Drone Safety Awareness Week, Report Wildlife Strikes, The Startle Effect
Drone Safety Awareness Week
The first National Drone Safety Awareness Week will be November 4-10, 2019. This weeklong event will help educate the public about drone safety by highlighting how key sectors of the drone community are engaging with the public and spreading awareness throughout all 50 states on specific focus areas. This is an opportunity for current and future drone pilots, as well as the general public, to learn the latest about safe drone operations. It can also be an opportunity for drone stakeholders and users to kick off new safety initiatives.
The FAA will be partnering with the Know Before You Fly educational campaign, and the UAS Safety Team to get the word out and encourage all drone operators to fly safe! For more information, go to www.faa.gov/go/DroneWeek. If you have questions or comments about Drone Safety Awareness Week, go tohttps://go.usa.gov/xpx6F.
Read More: NASA Selects Minority Serving Institutions to Advance Aerospace Manufacturing
Report All Wildlife Strikes
The number of wildlife strikes reported per year to the FAA has increased steadily from about 1,800 in 1990 to 16,000 in 2018. Expanding wildlife populations, increases in the number of aircraft movements, a trend toward faster and quieter aircraft, and outreach to the aviation community all have contributed to the observed increase in strike reports. As a result of the increase, there has been a greater emphasis on wildlife strike hazard research and airfield wildlife management.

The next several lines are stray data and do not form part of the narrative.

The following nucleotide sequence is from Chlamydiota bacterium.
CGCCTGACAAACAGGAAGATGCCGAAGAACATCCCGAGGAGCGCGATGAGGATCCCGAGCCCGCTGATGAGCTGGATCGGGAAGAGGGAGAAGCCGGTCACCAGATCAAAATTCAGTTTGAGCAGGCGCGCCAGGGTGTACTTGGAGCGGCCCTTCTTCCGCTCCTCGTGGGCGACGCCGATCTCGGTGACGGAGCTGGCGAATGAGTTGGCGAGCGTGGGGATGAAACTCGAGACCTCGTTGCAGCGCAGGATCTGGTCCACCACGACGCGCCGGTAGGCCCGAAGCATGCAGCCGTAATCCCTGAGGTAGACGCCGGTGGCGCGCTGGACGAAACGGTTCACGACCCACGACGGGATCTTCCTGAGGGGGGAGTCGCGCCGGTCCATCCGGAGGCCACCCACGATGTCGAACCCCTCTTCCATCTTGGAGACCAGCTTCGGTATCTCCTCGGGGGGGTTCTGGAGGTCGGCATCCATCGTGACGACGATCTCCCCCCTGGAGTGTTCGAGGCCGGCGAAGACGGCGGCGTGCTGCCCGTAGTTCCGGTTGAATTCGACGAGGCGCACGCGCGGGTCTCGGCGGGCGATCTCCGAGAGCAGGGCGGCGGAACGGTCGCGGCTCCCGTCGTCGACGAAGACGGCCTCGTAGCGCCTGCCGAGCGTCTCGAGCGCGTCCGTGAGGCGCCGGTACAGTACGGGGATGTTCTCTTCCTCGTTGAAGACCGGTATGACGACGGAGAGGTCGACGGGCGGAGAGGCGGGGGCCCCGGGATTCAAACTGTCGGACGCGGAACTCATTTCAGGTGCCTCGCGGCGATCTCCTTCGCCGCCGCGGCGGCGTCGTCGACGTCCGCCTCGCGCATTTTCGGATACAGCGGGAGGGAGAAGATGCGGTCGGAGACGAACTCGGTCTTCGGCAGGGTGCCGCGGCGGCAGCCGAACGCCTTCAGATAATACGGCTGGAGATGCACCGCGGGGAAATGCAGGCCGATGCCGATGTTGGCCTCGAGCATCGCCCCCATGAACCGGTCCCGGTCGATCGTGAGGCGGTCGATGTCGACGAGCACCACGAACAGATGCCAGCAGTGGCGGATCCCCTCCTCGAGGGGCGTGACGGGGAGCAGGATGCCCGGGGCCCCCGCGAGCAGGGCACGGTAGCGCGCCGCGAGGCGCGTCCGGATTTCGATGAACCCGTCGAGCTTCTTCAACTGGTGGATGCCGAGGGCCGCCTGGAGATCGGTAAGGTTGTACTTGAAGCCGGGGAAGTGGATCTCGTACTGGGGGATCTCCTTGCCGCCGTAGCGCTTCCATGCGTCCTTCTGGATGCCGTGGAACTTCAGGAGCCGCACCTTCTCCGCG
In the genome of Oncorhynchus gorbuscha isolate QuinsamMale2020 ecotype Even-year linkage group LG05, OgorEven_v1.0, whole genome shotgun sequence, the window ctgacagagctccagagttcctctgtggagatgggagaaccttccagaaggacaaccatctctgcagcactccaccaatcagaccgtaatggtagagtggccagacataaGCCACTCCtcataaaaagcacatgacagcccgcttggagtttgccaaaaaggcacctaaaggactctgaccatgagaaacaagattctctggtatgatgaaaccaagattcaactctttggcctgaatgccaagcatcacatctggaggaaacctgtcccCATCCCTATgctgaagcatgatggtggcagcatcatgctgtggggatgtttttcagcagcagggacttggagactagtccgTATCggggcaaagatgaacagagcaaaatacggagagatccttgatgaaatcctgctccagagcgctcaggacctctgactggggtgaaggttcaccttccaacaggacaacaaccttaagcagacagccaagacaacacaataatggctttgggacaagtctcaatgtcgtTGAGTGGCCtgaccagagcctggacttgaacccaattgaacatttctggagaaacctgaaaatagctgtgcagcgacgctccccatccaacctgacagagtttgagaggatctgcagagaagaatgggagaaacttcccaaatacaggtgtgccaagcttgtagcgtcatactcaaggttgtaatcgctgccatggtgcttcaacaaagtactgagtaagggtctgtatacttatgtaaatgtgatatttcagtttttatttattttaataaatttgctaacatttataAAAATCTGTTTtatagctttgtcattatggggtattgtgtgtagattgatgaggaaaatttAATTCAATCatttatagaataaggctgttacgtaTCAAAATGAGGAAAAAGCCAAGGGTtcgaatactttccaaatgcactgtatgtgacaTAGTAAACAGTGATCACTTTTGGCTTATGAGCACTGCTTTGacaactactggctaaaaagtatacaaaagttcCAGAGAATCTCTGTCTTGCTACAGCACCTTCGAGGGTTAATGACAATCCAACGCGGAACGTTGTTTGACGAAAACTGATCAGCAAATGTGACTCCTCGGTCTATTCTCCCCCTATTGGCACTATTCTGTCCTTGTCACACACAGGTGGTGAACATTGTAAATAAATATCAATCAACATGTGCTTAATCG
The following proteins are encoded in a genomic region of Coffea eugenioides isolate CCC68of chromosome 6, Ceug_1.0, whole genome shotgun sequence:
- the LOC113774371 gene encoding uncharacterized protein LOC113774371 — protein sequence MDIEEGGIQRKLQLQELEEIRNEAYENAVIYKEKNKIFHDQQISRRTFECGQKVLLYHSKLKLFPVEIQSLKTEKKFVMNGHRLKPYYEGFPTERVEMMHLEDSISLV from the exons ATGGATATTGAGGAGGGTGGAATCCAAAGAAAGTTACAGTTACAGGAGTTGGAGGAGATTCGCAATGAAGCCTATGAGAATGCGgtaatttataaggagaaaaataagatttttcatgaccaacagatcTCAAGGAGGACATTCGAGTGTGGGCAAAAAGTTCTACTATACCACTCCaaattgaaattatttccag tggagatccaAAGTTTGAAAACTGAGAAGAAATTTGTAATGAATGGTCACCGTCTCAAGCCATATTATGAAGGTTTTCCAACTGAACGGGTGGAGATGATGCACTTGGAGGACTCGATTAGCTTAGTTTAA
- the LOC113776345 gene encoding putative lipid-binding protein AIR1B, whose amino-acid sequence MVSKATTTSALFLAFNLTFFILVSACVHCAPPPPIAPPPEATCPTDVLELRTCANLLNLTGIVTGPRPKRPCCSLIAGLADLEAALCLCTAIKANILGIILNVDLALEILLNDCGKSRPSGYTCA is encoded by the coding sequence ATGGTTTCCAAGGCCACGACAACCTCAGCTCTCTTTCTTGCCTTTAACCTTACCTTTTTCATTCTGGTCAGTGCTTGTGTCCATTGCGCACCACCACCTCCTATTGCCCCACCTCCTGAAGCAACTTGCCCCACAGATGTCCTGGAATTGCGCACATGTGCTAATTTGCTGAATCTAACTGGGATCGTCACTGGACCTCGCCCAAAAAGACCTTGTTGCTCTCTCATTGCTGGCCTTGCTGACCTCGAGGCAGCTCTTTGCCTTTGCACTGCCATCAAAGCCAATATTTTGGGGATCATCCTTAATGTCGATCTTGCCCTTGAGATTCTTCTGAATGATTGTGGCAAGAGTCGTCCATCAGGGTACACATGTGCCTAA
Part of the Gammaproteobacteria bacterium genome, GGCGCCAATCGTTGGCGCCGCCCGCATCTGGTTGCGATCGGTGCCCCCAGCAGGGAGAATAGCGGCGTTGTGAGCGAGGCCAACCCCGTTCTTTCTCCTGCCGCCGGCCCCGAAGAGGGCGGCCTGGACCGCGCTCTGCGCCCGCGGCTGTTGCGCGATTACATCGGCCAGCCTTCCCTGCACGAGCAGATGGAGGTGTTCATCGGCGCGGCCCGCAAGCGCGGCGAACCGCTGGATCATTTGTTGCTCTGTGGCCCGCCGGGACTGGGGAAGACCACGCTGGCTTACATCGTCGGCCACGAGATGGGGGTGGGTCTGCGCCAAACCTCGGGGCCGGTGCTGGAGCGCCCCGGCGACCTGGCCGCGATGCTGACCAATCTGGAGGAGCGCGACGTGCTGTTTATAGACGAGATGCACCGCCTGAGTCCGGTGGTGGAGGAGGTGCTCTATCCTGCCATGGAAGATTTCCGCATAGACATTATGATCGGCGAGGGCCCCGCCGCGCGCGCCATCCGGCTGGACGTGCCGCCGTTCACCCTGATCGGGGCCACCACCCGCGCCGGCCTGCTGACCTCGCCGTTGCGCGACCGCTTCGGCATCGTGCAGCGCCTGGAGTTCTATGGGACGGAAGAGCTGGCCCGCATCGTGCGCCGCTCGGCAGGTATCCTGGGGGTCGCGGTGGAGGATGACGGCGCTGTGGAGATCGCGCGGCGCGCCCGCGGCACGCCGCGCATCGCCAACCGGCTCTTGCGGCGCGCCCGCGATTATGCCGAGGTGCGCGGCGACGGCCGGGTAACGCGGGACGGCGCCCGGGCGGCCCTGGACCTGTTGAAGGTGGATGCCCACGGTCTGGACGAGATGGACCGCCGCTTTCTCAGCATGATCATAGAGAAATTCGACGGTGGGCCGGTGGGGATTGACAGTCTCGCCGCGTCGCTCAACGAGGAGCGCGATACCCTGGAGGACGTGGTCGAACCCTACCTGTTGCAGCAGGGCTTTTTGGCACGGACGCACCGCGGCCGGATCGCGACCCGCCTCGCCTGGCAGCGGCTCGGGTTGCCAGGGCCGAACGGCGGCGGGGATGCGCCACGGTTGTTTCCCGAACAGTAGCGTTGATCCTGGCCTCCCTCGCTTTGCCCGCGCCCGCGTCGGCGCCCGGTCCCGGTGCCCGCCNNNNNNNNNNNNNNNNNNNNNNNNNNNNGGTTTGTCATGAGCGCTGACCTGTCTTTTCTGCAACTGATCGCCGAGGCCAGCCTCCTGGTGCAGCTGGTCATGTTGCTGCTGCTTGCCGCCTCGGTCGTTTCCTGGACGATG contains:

If you experience a wildlife strike, please contribute to this effort by making a report at https://Wildlife.FAA.gov.
Read More: Automated Emergency Safe Landing Technology for sUAS Coming Soon
Who can resist the thrill of a good old-fashioned Halloween fright? The kind of fright that triggers your human startle response to either jump, scream, or even freeze up when faced with those terrifying visuals and high-pitched, unexpected sounds you’ll find in horror movies and haunted house attractions. It can be fun when it happens on the ground, but your instinctive reaction to flight, fight, or freeze when faced with an unexpected event is not helpful during an aviation emergency.
To learn more about how to overcome your startle response when confronting an unexpected aviation event, check out the article Why Do I “Lockup” In the Cockpit?
For more emergency-focused articles, check out the Sep/Oct 2019 issue of FAA Safety Briefing magazine at www.faa.gov/news/safety_briefing.
For more information, visit http://faa.gov